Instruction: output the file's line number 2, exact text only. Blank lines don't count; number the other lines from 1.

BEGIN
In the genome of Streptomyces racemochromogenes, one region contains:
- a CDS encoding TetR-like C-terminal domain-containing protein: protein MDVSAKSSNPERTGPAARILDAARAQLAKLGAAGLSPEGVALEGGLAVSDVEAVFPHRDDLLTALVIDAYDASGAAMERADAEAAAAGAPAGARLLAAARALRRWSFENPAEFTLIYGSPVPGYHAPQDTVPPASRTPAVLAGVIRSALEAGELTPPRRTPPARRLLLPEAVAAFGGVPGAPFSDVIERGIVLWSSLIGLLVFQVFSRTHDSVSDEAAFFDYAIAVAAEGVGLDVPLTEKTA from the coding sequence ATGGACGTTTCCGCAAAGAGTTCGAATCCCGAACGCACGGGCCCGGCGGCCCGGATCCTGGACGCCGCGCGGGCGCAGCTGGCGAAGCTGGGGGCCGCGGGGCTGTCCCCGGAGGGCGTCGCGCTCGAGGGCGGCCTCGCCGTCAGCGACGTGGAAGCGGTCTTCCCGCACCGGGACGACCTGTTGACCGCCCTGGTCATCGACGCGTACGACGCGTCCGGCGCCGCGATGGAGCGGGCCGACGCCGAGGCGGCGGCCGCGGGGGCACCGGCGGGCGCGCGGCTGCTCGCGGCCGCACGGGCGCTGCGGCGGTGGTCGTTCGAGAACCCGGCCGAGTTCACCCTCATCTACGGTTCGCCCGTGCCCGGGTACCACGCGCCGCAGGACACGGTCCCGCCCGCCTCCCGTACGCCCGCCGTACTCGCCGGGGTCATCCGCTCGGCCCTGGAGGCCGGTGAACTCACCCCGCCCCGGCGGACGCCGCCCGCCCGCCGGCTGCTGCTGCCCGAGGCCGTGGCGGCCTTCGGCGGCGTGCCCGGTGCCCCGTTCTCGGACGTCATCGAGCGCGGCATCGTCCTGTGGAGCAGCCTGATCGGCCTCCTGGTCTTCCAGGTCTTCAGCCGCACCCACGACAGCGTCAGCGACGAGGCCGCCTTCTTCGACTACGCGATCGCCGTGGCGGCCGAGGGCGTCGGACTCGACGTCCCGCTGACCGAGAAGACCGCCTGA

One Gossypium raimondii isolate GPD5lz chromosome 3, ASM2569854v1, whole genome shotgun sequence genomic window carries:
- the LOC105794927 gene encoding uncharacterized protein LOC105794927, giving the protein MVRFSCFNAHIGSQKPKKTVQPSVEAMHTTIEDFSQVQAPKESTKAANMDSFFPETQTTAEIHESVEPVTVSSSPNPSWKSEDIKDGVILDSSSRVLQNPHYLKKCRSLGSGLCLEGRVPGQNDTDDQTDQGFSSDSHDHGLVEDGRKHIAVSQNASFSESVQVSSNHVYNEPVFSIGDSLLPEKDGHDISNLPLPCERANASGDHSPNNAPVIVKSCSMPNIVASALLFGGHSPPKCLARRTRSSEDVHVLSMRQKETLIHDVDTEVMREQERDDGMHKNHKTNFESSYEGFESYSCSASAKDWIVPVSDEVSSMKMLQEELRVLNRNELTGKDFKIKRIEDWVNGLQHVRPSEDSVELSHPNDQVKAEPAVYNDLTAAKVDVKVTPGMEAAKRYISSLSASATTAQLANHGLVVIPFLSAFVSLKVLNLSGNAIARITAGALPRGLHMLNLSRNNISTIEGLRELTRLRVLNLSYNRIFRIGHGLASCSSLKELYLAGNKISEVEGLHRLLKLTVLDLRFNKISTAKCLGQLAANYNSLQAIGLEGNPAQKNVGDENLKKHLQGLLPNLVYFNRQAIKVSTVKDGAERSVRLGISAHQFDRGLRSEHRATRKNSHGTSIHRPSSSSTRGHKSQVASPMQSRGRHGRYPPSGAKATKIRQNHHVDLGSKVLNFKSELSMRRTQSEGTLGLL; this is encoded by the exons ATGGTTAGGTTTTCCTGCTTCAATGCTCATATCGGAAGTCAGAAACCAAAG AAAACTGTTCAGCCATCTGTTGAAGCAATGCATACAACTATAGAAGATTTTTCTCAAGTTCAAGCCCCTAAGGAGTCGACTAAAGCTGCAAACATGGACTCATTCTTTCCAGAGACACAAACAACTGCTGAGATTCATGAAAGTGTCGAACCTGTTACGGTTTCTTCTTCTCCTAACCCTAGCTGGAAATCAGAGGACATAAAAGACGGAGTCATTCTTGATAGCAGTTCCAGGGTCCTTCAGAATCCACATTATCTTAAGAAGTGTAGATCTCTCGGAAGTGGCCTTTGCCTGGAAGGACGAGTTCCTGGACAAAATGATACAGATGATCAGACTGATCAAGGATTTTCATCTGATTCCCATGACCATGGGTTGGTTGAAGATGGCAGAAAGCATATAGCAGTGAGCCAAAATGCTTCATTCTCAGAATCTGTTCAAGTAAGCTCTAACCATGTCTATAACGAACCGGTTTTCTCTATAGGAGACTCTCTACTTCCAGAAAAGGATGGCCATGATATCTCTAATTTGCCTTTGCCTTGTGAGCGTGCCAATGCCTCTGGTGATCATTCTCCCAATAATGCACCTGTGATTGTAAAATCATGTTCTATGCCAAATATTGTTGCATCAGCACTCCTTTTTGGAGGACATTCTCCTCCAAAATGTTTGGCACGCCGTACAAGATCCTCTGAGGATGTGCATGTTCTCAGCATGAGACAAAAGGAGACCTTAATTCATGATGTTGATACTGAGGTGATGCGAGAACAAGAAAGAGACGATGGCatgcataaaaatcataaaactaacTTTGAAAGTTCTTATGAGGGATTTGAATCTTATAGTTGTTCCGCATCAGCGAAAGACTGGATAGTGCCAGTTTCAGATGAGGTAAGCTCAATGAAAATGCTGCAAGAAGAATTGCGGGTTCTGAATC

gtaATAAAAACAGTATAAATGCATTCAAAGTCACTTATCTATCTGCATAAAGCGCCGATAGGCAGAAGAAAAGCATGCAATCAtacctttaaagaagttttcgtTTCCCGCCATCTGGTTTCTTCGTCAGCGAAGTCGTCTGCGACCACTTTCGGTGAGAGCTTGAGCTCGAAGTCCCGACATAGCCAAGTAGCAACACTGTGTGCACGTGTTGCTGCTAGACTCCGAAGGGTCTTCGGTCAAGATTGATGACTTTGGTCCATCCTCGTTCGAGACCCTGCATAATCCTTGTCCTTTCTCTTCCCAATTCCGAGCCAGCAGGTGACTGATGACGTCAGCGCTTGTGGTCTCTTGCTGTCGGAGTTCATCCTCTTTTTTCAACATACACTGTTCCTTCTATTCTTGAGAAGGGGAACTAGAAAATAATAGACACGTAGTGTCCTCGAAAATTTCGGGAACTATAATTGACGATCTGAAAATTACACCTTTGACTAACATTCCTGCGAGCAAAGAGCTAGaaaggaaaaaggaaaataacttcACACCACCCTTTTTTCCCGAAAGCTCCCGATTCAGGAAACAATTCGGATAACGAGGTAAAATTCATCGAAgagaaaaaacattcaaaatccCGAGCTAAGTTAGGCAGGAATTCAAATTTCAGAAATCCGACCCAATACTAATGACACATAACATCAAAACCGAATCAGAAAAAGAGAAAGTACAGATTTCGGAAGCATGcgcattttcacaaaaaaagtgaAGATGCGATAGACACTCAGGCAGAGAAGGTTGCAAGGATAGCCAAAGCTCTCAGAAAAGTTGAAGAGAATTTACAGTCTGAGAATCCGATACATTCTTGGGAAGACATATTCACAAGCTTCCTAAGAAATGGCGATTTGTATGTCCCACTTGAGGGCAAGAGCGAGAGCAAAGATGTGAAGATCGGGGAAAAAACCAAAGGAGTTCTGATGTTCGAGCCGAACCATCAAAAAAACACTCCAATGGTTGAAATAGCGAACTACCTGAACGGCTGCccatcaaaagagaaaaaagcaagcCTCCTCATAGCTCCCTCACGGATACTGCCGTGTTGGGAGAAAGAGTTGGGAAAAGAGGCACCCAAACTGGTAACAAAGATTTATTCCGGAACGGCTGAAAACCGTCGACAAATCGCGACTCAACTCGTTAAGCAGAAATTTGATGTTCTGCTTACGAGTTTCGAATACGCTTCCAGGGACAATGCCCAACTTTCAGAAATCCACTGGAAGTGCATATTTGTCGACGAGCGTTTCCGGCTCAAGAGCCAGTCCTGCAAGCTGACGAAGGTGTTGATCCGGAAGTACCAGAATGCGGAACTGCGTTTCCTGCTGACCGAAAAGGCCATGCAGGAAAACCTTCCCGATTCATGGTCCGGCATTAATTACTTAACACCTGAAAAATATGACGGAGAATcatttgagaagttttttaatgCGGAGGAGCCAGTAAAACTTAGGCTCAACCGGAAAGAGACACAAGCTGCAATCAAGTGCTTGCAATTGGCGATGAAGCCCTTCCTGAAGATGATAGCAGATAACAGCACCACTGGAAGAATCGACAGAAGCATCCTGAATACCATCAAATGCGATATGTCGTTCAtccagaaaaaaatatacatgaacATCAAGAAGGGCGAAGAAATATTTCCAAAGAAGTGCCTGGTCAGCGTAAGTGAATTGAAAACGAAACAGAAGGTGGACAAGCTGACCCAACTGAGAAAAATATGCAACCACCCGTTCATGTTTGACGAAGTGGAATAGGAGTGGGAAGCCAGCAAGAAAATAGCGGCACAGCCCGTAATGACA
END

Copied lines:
- a CDS encoding TetR-like C-terminal domain-containing protein: protein MDVSAKSSNPERTGPAARILDAARAQLAKLGAAGLSPEGVALEGGLAVSDVEAVFPHRDDLLTALVIDAYDASGAAMERADAEAAAAGAPAGARLLAAARALRRWSFENPAEFTLIYGSPVPGYHAPQDTVPPASRTPAVLAGVIRSALEAGELTPPRRTPPARRLLLPEAVAAFGGVPGAPFSDVIERGIVLWSSLIGLLVFQVFSRTHDSVSDEAAFFDYAIAVAAEGVGLDVPLTEKTA from the coding sequence ATGGACGTTTCCGCAAAGAGTTCGAATCCCGAACGCACGGGCCCGGCGGCCCGGATCCTGGACGCCGCGCGGGCGCAGCTGGCGAAGCTGGGGGCCGCGGGGCTGTCCCCGGAGGGCGTCGCGCTCGAGGGCGGCCTCGCCGTCAGCGACGTGGAAGCGGTCTTCCCGCACCGGGACGACCTGTTGACCGCCCTGGTCATCGACGCGTACGACGCGTCCGGCGCCGCGATGGAGCGGGCCGACGCCGAGGCGGCGGCCGCGGGGGCACCGGCGGGCGCGCGGCTGCTCGCGGCCGCACGGGCGCTGCGGCGGTGGTCGTTCGAGAACCCGGCCGAGTTCACCCTCATCTACGGTTCGCCCGTGCCCGGGTACCACGCGCCGCAGGACACGGTCCCGCCCGCCTCCCGTACGCCCGCCGTACTCGCCGGGGTCATCCGCTCGGCCCTGGAGGCCGGTGAACTCACCCCGCCCCGGCGGACGCCGCCCGCCCGCCGGCTGCTGCTGCCCGAGGCCGTGGCGGCCTTCGGCGGCGTGCCCGGTGCCCCGTTCTCGGACGTCATCGAGCGCGGCATCGTCCTGTGGAGCAGCCTGATCGGCCTCCTGGTCTTCCAGGTCTTCAGCCGCACCCACGACAGCGTCAGCGACGAGGCCGCCTTCTTCGACTACGCGATCGCCGTGGCGGCCGAGGGCGTCGGACTCGACGTCCCGCTGACCGAGAAGACCGCCTGA